Forty-five years ago, I entered the halls of Congress representing one of the most progressive communities in the nation, but the fullness of my humanity was suspect because of my race and political views. There were attempts by members of both the Democratic and Republican parties to marginalize and ostracize me. But I refused to be marginalized. I showed up every day, learned all I could as fast as I could, and was more than willing to engage with heart, dignity, passion and commitment to the values that I was sent there to advance.
I learned that the measure of our character resides in how we behave when we are in the extreme minority. At this juncture, we are confronted with several burning questions: How do we stay true to our values and be effective as an opposition voice? How do we transform what at the time is perceived as the impossible into the eminently possible? To the Bay Area communities that I have represented for 50 years as a Berkeley city councilmember, congressional representative, and mayor of Oakland, I humbly offer you my thoughts on where we go from here.
First, we must never forget that Donald Trump, and his agenda based upon bigotry, chauvinism, and nativism, did not win a political mandate. Hillary Clinton won the national popular vote by an estimated two million votes. This election does not represent a sea change in American politics. We can’t allow the pundits to convince us that America is now anti-immigrant, anti-Muslim, anti-climate change science, and anti-government. We must draw from this knowledge to galvanize the majority of Americans to prevent the decimation of environmental and social protections.
We must not allow our nation’s political history to repeat itself, and we must not allow a new normalization of bigotry and bullying to set in. Cowardice, like courage, is contagious. I lived the Reagan years and there are important lessons. The Reagan Administration succeeded in changing the whole nature of the debate. Ideas that had been considered right-wing lunacy before the election became the center of the mainstream debate. Too many in Congress rolled over to support Reagan’s agenda.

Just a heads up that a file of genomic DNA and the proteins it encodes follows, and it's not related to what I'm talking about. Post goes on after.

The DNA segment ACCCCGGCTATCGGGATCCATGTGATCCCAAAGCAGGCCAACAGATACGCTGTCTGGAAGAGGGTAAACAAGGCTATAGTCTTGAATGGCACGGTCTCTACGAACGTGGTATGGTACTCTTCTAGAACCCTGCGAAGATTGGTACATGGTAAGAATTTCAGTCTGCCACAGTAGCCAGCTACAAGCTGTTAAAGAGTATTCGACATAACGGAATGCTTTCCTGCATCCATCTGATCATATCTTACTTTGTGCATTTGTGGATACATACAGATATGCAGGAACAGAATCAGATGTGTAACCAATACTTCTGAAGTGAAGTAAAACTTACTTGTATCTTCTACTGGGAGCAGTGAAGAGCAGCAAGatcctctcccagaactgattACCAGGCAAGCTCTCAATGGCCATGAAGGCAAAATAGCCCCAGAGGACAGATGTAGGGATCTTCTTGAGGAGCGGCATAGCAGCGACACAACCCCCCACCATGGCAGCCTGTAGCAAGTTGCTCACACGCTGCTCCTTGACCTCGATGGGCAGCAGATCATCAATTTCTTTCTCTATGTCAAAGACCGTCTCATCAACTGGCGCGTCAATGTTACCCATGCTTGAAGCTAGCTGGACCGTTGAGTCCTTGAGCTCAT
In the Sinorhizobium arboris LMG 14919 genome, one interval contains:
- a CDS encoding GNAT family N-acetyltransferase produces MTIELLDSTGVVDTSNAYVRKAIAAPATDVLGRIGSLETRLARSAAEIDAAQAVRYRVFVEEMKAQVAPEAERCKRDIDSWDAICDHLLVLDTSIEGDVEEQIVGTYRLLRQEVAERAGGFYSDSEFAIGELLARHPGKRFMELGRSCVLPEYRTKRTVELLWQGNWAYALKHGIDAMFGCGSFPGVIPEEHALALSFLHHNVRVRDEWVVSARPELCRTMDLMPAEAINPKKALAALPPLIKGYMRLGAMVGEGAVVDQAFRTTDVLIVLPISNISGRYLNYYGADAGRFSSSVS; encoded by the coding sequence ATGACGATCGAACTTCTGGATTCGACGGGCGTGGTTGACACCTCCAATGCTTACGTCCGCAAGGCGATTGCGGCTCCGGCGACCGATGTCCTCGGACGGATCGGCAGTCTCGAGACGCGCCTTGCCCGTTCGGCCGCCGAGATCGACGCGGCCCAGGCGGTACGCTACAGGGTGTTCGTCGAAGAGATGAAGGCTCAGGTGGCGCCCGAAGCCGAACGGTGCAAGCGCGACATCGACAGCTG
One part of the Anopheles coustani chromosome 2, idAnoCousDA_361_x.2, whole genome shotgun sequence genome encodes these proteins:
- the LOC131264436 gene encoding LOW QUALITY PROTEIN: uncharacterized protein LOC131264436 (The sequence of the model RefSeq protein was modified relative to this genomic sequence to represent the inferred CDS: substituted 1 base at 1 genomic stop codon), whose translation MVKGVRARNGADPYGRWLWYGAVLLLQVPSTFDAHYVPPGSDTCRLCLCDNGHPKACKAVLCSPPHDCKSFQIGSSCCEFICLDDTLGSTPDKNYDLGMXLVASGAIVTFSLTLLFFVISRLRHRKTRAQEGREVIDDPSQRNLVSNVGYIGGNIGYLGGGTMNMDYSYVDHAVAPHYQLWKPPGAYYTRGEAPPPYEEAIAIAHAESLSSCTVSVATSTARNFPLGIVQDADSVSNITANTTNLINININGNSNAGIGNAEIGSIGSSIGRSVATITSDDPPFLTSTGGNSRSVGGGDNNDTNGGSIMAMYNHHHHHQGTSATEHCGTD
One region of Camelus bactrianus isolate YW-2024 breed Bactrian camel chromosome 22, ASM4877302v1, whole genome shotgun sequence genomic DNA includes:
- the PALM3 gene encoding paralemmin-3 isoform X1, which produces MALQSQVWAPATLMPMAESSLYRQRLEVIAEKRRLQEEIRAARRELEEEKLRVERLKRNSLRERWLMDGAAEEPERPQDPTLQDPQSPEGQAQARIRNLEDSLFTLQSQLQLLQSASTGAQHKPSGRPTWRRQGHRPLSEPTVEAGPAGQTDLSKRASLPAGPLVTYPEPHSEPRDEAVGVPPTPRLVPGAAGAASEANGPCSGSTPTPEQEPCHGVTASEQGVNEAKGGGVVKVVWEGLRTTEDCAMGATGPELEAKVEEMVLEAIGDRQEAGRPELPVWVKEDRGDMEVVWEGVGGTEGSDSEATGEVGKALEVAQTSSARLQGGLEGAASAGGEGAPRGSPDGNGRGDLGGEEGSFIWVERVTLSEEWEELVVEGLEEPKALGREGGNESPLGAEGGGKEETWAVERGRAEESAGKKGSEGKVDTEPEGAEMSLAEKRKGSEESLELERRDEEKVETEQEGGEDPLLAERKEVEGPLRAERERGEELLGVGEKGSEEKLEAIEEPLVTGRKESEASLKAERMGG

But some of us knew that our job was to fight with all our strength against an administration that disrespected human and civil rights at home and abroad. Working with the Congressional Black Caucus and Congressional Progressive Caucus, we created alternative budgets and worked to prevent the decimation of safety net programs. And we led efforts to stop Reagan’s nuclear warfare systems. Today, we must create our own wall of humanity and justice and organize like our lives depend upon it.
We must stand up and engage this country on the issues of racial and economic justice and fight to realize our core values as Americans. This is not the time for silence and disengagement. This is the time to build broad-based coalitions among the people and causes who will be gravely injured by president-elect Trump’s 100 day agenda — the 20 million Americans threatened with the loss of healthcare, the one million undocumented young people threatened with deportation, women whose reproductive rights are under attack, the people subject to increased hate crimes including Muslims and LGBT people, the rollback of banking regulations on the same behavior that led to the Great Recession, and the very survival of our planet. And we also must reach out to the people who voted for Barack Obama twice but voted for Donald Trump this time because of their economic insecurity. This, I firmly believe, is a winning coalition and represents American patriotism at its best.